After yesterday evenings exciting Opening Ceremony, delayed a bit by the Die-In to draw attention to funding cuts which would leave millions no longer able to access live-saving anti-retroviral treatment, we’re ready for an inspiring morning plenary session at the International AIDS Conference.

Speakers include former US President Bill Clinton, Vuyiseka Dubala of the Treatment Action Campaign, and Anya Sarang from the Andrey Rylkov Foundation for Health and Social Justice. Anya is a harm reduction pioneer from the Russian Federation and an old friend of ours from the early days of outreach work in Moscow.

Here we go!!!!

The Power of Comunitas

As I entered baggage claims at Vienna International Airport, signs of the community of AIDS activists were everywhere. For a brief moment, I was completely overwhelmed.

Thousands of us will be united this week during AIDS2010. Regardless of what we do in our working lives, regardless of where we work, and regardless of the challenges we face in that work, we share a common goal: a world without HIV. A world without stigma and discrimination towards people living with HIV. A world without injustice and indignity.

By coming together en masse, we draw attention to the global pandemic which has claimed millions of lives thus far. Far too many lives. We will command the attention of those who do not live daily with the knowledge that countless many are suffering either from illness, lack of treatment or social ostracism. In this space which we occupy and journey to, we are accepted for who we are irregardless of our sero-positive status.

What is most overwhelming about this temporary community is that those of us here represent a fraction of those who daily aim and strive for a world in which the space we occupy here and now is the objective of our activism. As individuals, we may impact the lives of one or a handful of individuals and, if we’re lucky, effect positive change. As a community, we have the power to change the world in which we all live. Not just for ourselves, but for others as well. And, not simply in one city, country or region, but globally.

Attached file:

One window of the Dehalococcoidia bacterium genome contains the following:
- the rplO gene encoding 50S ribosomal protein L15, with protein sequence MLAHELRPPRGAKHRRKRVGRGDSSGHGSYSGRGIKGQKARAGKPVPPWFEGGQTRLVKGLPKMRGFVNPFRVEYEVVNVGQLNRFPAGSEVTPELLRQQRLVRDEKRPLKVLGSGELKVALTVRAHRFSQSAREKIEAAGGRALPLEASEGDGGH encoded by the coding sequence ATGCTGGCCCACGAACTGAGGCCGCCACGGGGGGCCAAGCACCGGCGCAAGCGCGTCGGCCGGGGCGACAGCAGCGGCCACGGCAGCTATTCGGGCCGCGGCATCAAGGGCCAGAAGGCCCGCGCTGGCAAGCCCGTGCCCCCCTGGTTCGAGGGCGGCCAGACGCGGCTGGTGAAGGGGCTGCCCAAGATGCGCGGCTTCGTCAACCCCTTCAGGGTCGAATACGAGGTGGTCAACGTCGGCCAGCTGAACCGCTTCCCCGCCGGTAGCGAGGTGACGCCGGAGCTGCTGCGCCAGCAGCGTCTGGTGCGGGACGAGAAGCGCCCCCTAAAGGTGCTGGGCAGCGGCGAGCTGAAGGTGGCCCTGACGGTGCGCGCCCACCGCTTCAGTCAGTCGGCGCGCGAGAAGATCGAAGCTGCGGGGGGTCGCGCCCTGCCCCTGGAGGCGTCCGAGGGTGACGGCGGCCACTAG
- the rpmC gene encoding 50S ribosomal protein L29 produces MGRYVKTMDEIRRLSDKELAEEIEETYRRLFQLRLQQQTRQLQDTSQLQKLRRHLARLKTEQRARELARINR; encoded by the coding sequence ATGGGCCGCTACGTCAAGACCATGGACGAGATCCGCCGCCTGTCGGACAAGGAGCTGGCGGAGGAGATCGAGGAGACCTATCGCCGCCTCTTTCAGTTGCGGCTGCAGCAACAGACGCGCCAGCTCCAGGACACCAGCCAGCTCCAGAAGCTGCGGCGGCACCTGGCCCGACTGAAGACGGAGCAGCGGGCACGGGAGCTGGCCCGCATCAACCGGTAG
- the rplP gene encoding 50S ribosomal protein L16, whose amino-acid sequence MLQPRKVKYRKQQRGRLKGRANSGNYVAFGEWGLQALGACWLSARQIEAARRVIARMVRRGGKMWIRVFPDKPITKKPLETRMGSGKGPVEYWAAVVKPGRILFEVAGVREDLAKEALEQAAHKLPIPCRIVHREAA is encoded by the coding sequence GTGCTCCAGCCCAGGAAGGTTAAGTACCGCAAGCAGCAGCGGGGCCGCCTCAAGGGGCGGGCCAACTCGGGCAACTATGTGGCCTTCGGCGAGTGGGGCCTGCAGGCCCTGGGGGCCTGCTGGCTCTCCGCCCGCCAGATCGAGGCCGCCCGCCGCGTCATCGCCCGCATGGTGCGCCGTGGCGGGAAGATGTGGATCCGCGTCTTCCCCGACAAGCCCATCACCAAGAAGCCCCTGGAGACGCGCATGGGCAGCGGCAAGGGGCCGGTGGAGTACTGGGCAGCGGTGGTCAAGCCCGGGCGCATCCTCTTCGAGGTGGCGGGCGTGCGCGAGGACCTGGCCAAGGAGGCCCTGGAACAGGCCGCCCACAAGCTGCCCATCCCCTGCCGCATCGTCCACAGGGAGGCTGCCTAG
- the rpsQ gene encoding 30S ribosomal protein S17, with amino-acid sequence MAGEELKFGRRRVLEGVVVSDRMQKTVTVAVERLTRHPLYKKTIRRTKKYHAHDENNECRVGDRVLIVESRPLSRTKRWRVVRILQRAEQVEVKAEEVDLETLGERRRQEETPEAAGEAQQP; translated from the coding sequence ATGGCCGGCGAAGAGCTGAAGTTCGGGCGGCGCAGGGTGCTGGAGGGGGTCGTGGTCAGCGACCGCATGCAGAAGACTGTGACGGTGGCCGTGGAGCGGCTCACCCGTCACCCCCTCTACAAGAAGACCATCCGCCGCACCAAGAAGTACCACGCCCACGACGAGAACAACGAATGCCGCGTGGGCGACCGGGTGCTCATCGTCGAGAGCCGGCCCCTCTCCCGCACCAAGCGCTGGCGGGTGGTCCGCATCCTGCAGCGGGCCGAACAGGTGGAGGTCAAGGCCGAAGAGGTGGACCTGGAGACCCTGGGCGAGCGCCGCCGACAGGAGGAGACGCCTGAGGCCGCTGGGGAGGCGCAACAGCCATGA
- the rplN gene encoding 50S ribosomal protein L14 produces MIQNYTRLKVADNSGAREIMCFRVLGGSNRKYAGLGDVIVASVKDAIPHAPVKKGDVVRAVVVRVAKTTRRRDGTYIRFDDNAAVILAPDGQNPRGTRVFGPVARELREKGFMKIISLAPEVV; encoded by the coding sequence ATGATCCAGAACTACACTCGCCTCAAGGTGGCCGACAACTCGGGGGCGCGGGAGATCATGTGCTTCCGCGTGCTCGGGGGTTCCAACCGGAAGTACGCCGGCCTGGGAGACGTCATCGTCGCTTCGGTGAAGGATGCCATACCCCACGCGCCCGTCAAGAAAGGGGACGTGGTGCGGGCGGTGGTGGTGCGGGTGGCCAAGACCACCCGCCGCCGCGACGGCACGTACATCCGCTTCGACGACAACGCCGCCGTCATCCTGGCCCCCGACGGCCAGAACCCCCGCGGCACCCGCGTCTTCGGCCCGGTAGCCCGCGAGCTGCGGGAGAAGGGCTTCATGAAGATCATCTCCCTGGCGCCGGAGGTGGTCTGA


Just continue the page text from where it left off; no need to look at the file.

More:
Because HIV touches upon aspects of society that are often taboo and is linked with behaviors deemed ‘unacceptable’ for a variety of reason, we are forced to tackle stigma and discrimination on a broader scale. Ever-so-slowly, we chip away attempting to limit barriers to understanding and acceptance. Man, woman, gay, straight, transgender, drug user, sex worker, prisoner, black, white, Latino, Asian, rich, poor or simply average. All of us are affected. HIV does not discriminate.

Yet, in this space, we are accepted regardless of any label. We are a single, united community. And that knowledge carries enormous power.

Cautious Optimism: Yuri Fedotov named head of UNODC

As UN Secretary General Ban Ki-moon announced yesterday that Mr Yuri Fedotov will take over leadership of the United Nation’s Office on Drugs and Crime, many of us involved in advocating for and institutionalising sound harm reduction strategies globally greeted the news with what can only be described as trepidation.

We at Health Connections International (HCI) are no different.

Still, we extend our sincerest congratulations to Mr Fedotov, who succeeds Antonio Maria Costa as head of UNODC. Mr Fedotov has previously served as Russian Ambassador to the United Kingdom. We look forward to seeing the shape of Mr Fedotov’s reign as Executive Director of UNODC.

Yet, below we detail a few of our concerns with this appointment and what lies behind our scepticism.